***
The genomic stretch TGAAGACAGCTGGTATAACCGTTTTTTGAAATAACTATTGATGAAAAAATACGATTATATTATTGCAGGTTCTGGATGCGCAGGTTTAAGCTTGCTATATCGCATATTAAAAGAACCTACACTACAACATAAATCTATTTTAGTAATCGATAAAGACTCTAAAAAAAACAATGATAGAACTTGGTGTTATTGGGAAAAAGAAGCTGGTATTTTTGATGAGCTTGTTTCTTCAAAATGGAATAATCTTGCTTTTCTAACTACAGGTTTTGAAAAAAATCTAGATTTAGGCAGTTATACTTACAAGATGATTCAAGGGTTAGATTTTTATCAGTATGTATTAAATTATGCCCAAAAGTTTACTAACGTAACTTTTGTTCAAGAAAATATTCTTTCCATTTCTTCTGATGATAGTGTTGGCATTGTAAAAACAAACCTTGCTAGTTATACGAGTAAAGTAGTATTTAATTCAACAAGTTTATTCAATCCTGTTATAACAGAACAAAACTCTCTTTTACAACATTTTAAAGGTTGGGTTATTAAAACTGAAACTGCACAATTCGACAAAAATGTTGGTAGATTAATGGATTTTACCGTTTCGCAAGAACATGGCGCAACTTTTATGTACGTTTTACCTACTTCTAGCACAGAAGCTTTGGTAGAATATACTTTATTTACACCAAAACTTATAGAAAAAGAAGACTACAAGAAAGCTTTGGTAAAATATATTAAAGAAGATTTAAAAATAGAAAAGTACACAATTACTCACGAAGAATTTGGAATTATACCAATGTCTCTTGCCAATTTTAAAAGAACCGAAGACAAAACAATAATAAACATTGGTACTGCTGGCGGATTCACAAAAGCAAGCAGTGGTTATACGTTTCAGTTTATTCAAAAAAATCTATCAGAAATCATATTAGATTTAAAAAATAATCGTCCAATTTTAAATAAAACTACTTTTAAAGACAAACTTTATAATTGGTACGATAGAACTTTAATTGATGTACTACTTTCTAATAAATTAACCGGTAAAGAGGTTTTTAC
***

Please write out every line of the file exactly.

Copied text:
The genomic stretch TGAAGACAGCTGGTATAACCGTTTTTTGAAATAACTATTGATGAAAAAATACGATTATATTATTGCAGGTTCTGGATGCGCAGGTTTAAGCTTGCTATATCGCATATTAAAAGAACCTACACTACAACATAAATCTATTTTAGTAATCGATAAAGACTCTAAAAAAAACAATGATAGAACTTGGTGTTATTGGGAAAAAGAAGCTGGTATTTTTGATGAGCTTGTTTCTTCAAAATGGAATAATCTTGCTTTTCTAACTACAGGTTTTGAAAAAAATCTAGATTTAGGCAGTTATACTTACAAGATGATTCAAGGGTTAGATTTTTATCAGTATGTATTAAATTATGCCCAAAAGTTTACTAACGTAACTTTTGTTCAAGAAAATATTCTTTCCATTTCTTCTGATGATAGTGTTGGCATTGTAAAAACAAACCTTGCTAGTTATACGAGTAAAGTAGTATTTAATTCAACAAGTTTATTCAATCCTGTTATAACAGAACAAAACTCTCTTTTACAACATTTTAAAGGTTGGGTTATTAAAACTGAAACTGCACAATTCGACAAAAATGTTGGTAGATTAATGGATTTTACCGTTTCGCAAGAACATGGCGCAACTTTTATGTACGTTTTACCTACTTCTAGCACAGAAGCTTTGGTAGAATATACTTTATTTACACCAAAACTTATAGAAAAAGAAGACTACAAGAAAGCTTTGGTAAAATATATTAAAGAAGATTTAAAAATAGAAAAGTACACAATTACTCACGAAGAATTTGGAATTATACCAATGTCTCTTGCCAATTTTAAAAGAACCGAAGACAAAACAATAATAAACATTGGTACTGCTGGCGGATTCACAAAAGCAAGCAGTGGTTATACGTTTCAGTTTATTCAAAAAAATCTATCAGAAATCATATTAGATTTAAAAAATAATCGTCCAATTTTAAATAAAACTACTTTTAAAGACAAACTTTATAATTGGTACGATAGAACTTTAATTGATGTACTACTTTCTAATAAATTAACCGGTAAAGAGGTTTTTAC